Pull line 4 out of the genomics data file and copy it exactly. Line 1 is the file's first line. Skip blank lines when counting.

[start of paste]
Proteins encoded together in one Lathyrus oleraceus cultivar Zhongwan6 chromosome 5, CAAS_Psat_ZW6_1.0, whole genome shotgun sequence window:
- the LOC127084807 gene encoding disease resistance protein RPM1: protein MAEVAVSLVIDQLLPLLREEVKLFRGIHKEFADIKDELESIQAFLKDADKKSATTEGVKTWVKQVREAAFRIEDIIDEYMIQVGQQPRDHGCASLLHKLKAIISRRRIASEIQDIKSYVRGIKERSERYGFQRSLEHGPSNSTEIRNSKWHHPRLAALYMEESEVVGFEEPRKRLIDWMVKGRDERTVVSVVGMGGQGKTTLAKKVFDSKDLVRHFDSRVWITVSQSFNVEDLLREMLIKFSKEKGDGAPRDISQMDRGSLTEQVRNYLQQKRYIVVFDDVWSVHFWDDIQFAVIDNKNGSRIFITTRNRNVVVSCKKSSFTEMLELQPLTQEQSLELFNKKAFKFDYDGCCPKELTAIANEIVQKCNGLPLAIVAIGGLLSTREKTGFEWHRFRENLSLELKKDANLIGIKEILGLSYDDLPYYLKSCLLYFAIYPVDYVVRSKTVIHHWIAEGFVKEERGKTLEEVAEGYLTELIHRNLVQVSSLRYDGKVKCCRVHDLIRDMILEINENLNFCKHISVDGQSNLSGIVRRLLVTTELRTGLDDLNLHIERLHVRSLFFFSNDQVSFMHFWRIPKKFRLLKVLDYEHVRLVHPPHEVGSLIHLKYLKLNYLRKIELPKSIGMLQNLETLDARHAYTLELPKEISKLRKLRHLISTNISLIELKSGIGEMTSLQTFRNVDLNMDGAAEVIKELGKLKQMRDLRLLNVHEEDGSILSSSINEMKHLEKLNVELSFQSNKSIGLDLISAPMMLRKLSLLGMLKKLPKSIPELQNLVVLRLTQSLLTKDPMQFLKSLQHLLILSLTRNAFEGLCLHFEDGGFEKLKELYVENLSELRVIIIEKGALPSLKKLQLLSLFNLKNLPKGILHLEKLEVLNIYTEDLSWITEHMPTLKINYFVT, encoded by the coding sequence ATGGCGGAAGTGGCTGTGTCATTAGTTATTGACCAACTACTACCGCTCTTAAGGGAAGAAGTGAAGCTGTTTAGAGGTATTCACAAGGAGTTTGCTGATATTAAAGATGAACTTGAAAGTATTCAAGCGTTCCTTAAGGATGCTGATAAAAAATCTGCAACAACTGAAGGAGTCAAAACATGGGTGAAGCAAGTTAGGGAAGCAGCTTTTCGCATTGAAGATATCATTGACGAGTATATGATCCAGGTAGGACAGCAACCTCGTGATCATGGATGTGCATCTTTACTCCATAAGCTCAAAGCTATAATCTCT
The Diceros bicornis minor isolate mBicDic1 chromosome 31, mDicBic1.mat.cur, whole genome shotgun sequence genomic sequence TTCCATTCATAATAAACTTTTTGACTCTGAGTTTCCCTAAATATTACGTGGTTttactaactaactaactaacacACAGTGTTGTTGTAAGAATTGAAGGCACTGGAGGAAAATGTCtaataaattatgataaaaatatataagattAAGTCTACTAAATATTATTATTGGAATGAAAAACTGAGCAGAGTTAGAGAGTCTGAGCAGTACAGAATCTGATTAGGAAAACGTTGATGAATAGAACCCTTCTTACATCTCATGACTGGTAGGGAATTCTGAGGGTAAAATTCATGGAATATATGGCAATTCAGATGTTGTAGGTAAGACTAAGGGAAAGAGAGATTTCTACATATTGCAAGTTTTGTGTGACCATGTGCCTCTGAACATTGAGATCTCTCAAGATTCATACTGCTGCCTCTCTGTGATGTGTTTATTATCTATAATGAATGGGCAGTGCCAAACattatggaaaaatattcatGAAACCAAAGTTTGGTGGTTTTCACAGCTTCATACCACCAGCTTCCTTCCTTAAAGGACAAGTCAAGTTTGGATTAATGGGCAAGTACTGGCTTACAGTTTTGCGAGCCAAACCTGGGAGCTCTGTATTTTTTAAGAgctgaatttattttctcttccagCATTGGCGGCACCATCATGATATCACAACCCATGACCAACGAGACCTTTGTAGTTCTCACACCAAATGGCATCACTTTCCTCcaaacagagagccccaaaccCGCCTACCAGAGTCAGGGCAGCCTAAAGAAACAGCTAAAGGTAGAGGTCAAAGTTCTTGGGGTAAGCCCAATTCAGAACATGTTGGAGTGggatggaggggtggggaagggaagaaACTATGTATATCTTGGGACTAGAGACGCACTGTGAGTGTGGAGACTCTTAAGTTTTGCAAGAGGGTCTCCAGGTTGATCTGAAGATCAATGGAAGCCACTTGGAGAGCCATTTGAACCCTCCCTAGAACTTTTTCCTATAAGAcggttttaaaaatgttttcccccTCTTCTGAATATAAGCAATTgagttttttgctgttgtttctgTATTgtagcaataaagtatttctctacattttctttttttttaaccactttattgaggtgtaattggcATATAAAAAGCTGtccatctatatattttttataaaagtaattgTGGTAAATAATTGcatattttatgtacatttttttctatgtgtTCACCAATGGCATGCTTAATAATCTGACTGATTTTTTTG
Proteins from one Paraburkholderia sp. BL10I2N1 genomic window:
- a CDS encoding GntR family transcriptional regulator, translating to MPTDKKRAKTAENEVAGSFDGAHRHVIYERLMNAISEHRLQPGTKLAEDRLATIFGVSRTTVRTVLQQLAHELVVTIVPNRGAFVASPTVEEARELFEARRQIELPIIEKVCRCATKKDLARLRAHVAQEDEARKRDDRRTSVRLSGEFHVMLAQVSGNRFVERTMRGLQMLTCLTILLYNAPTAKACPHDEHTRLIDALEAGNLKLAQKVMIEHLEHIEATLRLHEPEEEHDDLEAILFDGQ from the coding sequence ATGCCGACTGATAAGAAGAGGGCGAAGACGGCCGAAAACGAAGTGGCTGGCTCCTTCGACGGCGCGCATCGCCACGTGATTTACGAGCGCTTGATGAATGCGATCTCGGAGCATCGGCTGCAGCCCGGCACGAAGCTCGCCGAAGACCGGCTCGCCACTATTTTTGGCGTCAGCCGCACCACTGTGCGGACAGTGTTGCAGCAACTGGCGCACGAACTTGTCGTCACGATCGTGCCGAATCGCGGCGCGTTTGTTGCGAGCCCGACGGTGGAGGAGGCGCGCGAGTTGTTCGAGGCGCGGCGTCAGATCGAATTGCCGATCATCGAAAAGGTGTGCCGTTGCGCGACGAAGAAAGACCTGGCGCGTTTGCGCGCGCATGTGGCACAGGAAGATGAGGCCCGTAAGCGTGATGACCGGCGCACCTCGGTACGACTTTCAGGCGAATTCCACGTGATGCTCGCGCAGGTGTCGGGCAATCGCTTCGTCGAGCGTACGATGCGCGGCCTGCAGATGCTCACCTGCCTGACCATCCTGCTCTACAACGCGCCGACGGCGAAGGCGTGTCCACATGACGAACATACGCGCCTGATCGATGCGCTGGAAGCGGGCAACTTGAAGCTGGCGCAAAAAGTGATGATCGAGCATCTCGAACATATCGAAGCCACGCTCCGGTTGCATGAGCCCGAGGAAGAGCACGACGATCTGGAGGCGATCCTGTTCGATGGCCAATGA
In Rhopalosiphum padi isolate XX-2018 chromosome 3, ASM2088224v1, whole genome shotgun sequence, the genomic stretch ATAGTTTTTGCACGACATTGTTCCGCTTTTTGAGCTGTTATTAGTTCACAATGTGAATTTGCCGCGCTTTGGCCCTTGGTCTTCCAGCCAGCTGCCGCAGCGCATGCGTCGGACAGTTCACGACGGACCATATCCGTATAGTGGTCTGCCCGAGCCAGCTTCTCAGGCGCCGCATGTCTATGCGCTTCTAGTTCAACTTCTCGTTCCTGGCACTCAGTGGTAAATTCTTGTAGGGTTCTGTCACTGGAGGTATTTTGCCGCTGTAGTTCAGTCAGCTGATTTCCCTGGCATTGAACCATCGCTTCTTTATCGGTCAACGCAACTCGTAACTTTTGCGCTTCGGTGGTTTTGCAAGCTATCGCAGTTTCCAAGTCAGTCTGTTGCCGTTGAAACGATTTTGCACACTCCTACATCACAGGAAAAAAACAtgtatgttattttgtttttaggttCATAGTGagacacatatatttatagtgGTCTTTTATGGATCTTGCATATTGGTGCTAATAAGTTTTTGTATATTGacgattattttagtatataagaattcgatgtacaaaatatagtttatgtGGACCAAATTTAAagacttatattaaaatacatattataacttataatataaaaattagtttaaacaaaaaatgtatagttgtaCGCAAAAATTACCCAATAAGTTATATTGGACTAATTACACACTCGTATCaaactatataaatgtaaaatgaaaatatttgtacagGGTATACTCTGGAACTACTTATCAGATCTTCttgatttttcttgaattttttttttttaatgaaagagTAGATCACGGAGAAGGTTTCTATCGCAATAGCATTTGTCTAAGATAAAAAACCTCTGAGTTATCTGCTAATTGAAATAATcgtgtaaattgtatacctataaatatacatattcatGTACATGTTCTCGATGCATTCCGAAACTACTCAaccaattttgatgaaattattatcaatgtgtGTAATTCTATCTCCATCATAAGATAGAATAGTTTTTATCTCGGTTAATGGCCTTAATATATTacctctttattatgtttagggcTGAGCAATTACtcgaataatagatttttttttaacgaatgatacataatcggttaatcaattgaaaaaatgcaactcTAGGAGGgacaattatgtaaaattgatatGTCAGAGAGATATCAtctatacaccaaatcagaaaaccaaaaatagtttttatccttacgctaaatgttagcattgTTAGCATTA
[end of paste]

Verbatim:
Proteins from one Paraburkholderia sp. BL10I2N1 genomic window: